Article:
|Encyclopaedia Britannica 11th Edition||Public Domain via Project Gutenberg|
(1803-1876), American theological, philosophical and sociological writer, was born in Stockbridge, Vermont, on the 16th of September 1803. Having spent some time in active religious, reformatory and political (Democratic) work in the interior of New York state, and at Walpole, New Hampshire, and Canton, Massachusetts, Brownson removed in 1839 to Chelsea, Mass. He at once began to take an independent part in the movements then agitating New England, which between 1830 and 1850 was stirred by discussions pertaining to Unitarianism, transcendentalism, spiritualism, abolitionism and various schemes for communistic living. He was one of the founders, in New York, of the short-lived Workingman's party in 1828, and established the Boston Quarterly Review, mainly written by himself, in 1838. This periodical was merged in the U.S. Democratic Review of New York in 1842. [v.04 p.0675]In religion he first became a Presbyterian (1822); was a Universalist minister from 1826 to 1831, editing for some time the chief journal of this church, the Gospel Advocate; was an independent preacher at Ithaca, N.Y., in 1831; became a Unitarian minister in 1832, and in 1836 organized in Boston the Society for Christian Union and Progress, of which he was the pastor for seven years. In 1844 he became a Roman Catholic and so remained, though the question of the orthodoxy of his writings was at one time submitted by the pope to Cardinal Franzelin, who recommended Brownson, to little purpose, to express his views with more moderation. In his philosophy Brownson was a more or less independent follower of Comte for a short time, and of Victor Cousin, who, in his Fragmens philosophiques, praised him; he may be said to have taught a modified intuitionalism. In his schemes for social reform he was at first a student of Robert Owen, until his later views led him to accept Roman Catholicism. His first quarterly was followed, in 1844, by Brownson's Quarterly Review (first published in Boston and after 1855 in New York), in which he expressed his opinions on many themes until its suspension in 1864, and after its revival for a brief period in 1873-1875. Of his numerous publications in book form, the chief during his lifetime were Charles Elwood, or the Infidel Converted (1840, autobiographical), in which he strongly favoured the Roman Catholic Church; and The American Republic: its Constitution, Tendencies and Destiny (1865), in which he based government on ethics, declaring the national existence to be a moral and even a theocratic entity, not depending for validity upon the sovereignty of the people. Brownson died in Detroit, Michigan, on the 17th of April 1876.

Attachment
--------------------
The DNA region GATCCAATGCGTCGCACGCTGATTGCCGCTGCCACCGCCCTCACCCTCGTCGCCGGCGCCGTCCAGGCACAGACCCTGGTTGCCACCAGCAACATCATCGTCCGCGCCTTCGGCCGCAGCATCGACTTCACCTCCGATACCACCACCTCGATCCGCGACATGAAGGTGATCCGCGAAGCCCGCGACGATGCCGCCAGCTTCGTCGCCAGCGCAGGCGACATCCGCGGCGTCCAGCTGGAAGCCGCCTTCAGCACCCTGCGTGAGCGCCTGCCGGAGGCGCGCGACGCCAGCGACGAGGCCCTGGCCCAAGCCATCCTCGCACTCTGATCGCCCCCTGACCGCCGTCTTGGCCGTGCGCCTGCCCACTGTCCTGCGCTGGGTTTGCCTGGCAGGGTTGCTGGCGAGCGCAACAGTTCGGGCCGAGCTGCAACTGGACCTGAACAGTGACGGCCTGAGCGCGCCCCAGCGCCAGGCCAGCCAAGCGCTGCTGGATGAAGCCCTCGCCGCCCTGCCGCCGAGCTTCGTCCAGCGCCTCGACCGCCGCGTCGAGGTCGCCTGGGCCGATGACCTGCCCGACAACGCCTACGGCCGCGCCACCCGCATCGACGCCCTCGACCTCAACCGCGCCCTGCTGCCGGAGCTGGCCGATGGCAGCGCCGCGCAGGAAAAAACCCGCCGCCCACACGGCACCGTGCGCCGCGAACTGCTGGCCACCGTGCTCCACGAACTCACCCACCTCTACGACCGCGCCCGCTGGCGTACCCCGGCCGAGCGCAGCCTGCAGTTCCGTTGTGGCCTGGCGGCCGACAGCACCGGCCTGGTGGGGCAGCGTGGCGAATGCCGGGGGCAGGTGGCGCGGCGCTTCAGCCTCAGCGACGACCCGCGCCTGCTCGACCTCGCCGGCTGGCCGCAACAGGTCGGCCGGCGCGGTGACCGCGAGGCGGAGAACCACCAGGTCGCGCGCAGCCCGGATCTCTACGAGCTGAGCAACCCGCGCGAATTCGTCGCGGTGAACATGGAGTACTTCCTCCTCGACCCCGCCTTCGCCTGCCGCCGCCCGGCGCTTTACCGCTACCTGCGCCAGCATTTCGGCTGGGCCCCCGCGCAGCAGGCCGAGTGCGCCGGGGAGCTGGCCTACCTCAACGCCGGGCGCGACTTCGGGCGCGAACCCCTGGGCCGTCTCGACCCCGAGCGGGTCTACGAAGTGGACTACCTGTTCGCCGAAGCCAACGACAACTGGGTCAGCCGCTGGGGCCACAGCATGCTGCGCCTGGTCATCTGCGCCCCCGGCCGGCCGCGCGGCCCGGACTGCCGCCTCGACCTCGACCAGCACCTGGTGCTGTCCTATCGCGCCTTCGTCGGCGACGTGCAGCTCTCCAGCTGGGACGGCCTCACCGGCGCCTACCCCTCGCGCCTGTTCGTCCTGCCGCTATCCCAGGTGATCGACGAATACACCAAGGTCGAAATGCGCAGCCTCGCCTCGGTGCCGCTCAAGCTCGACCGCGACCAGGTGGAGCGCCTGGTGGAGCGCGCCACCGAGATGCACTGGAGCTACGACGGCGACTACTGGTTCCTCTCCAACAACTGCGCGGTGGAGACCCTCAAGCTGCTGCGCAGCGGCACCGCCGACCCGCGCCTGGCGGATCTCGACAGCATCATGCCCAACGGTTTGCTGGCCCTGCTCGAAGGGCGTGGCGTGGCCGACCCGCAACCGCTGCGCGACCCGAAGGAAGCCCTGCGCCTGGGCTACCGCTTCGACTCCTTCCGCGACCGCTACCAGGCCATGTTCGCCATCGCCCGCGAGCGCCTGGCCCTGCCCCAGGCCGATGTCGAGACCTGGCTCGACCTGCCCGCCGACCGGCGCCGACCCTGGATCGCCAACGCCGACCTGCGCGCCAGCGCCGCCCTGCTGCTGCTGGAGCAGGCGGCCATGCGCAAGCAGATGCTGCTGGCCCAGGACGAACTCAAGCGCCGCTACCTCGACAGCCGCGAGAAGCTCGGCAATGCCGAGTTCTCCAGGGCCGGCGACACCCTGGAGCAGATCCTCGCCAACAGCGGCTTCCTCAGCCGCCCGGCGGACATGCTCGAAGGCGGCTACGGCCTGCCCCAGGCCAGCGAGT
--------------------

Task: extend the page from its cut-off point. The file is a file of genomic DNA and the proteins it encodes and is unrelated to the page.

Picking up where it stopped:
After his death, his son, Henry F. Brownson, collected and published his various political, religious, philosophical, scientific and literary writings, in twenty octavo volumes (Detroit, 1883-1887), of which a condensed summary appeared in a single volume, also prepared by his son, entitled Literary and Political Views (New York, 1893). The son also published a biography in three volumes (Detroit, 1898-1900).
His daughter, Sarah M. Brownson (1839-1876), who married in 1873 William J. Tenney, was the author of several novels, and wrote a Life of Demetrius Augustine Gallitzin, Prince and Priest (1873).